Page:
By the time your were about 3 years old you were potty trained. You had mastered the independence of using the toilet and further conversation about toileting and your urinary system in general rapidly declined and ultimately stopped by about age 4 or 5. No one talks to us about normal patterns around urination once we graduate to big girl panties. We carry on without little thought or concern about urination throughout childhood and into adulthood. Some of us are lucky enough to never have to think about it again, but for millions of women around the world there comes a time when urinary incontinence reappears.
When this happens, most women do not talk about it and simply find a bandaid. After all, it's pretty easy to place a pad in your panties and carry on like nothing abnormal is occurring. Who wants to talk about dribbling urine in their underwear over mom's night out cocktails? There are so many more socially acceptable things to discuss during your precious time without kids! This mindset is why so many women wait an average of 8 years without treating the completely curable problem of urinary incontinence. It's embarrassing and easily covered up! However, it also causes undesired changes in routines and habits that can add to anxiety, stress, social withdrawal, and even result in institutionalization. According to the book "The Bathroom Key" by Kathryn Kassai and Kim Perelli "urinary incontinence is a leading cause of nursing home placement in elderly women."
Urinary incontinence is any amount of leaking of urine when not on the toilet. There are 2 main types of urinary incontinence: stress and urge.
Stress incontinence is when you have leaking of urine during activity such as walking, jumping, standing up, lifting or sneezing. This type is a physiological problem related to weak pelvic floor muscles. Urge incontinence is when you have leaking of urine on the way to the bathroom or in association with an urge to urinate. Urge incontinence is both a physiological and psychological problem. The bladder has lost it's ability to regulate urges and the pelvic floor muscles are weak. Both types of incontinence can occur together and this is called mixed incontinence, which is very common. Whether you have stress, urge or mixed incontinence it is curable with pelvic floor occupational therapy offered by Windward Maternal Wellness.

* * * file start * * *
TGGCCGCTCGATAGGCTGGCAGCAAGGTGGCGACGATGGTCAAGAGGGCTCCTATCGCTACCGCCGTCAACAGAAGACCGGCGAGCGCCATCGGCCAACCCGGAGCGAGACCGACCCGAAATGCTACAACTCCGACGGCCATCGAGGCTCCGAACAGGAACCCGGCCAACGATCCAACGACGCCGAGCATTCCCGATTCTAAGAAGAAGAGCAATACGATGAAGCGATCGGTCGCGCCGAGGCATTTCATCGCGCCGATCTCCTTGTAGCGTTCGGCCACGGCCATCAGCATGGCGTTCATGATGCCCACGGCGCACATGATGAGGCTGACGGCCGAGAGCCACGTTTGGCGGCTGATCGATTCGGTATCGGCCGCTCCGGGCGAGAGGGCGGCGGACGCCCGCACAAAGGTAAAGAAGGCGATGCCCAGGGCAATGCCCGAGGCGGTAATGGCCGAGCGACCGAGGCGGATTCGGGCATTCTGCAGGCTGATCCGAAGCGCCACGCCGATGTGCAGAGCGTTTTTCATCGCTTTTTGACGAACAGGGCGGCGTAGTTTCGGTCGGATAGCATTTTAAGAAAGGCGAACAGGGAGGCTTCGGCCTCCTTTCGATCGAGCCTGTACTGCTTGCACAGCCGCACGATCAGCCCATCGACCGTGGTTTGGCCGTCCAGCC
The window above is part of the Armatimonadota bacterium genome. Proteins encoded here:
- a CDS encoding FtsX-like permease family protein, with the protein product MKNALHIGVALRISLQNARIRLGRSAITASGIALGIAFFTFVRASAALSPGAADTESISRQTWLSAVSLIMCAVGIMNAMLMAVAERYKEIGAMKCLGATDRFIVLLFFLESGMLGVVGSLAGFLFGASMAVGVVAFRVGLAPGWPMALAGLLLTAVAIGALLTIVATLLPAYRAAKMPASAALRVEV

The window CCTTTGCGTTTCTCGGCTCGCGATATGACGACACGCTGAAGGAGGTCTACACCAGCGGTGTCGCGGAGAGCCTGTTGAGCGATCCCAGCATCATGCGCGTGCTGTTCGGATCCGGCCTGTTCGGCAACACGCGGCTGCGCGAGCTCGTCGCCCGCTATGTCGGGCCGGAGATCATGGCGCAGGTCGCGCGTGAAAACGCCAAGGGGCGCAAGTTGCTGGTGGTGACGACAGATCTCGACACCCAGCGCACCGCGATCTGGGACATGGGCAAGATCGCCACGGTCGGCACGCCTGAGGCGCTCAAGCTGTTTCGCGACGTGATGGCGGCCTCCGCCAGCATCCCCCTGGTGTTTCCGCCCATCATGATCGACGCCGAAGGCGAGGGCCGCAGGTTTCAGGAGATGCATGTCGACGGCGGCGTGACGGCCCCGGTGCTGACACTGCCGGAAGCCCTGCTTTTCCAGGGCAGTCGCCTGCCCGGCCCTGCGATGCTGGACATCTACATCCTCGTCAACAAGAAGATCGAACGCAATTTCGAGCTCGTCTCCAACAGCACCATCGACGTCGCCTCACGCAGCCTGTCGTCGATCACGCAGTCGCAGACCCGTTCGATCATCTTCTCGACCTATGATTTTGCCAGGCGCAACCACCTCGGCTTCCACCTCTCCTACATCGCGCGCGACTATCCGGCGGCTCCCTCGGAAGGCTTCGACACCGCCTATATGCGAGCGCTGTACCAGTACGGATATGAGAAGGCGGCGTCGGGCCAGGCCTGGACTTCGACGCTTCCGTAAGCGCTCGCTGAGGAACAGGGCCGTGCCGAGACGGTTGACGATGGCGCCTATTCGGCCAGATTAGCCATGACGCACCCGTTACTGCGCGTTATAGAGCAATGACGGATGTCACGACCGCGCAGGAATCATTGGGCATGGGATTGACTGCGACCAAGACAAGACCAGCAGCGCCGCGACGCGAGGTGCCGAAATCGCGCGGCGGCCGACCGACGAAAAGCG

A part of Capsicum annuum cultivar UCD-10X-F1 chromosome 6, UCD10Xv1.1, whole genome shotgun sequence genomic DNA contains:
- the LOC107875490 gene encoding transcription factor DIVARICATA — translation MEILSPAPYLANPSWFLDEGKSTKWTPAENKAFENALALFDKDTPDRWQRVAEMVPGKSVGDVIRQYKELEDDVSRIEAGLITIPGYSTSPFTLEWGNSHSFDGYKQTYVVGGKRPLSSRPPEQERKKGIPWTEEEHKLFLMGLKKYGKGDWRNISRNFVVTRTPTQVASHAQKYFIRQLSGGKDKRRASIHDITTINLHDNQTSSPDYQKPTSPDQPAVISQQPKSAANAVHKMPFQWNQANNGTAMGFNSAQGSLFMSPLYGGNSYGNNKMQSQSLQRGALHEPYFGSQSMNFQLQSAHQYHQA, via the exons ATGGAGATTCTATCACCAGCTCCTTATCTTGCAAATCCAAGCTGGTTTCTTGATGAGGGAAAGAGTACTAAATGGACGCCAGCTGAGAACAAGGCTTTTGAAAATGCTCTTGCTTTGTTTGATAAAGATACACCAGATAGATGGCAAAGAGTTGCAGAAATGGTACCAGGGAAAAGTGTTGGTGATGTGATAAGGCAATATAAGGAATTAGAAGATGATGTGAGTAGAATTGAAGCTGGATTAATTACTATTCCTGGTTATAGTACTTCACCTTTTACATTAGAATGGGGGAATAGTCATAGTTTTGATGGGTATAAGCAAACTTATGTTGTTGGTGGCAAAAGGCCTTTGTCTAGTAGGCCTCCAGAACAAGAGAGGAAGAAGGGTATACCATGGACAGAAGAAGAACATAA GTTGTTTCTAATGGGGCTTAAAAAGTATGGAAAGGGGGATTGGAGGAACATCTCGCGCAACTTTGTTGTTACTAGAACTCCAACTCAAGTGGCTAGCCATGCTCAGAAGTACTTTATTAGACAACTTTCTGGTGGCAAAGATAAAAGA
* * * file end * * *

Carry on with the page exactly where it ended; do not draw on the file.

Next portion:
We should all recognize that no degree of urinary incontinence is normal. Not during pregnancy. Not after childbirth. Not after menopause. Not ever. Seeking out professional treatment is the best way to find a resolution to your incontinence and here are a few things you can do at home.
1. Identify if you have stress, urge or mixed incontinence based on the description I provided above. Once you know what you have, you can better direct your efforts to reduce incontinent episodes.
2. Since both types usually involve weak pelvic floor musculature, I recommend making sure you can identify contraction and relaxation of your pelvic floor through the use of Kegels. Many women with incontinence have difficulty completing a full range of motion Kegel. This means completely contracting and relaxing the pelvic floor muscles. Here are 2 ways to "find" your Kegel or pelvic floor muscles: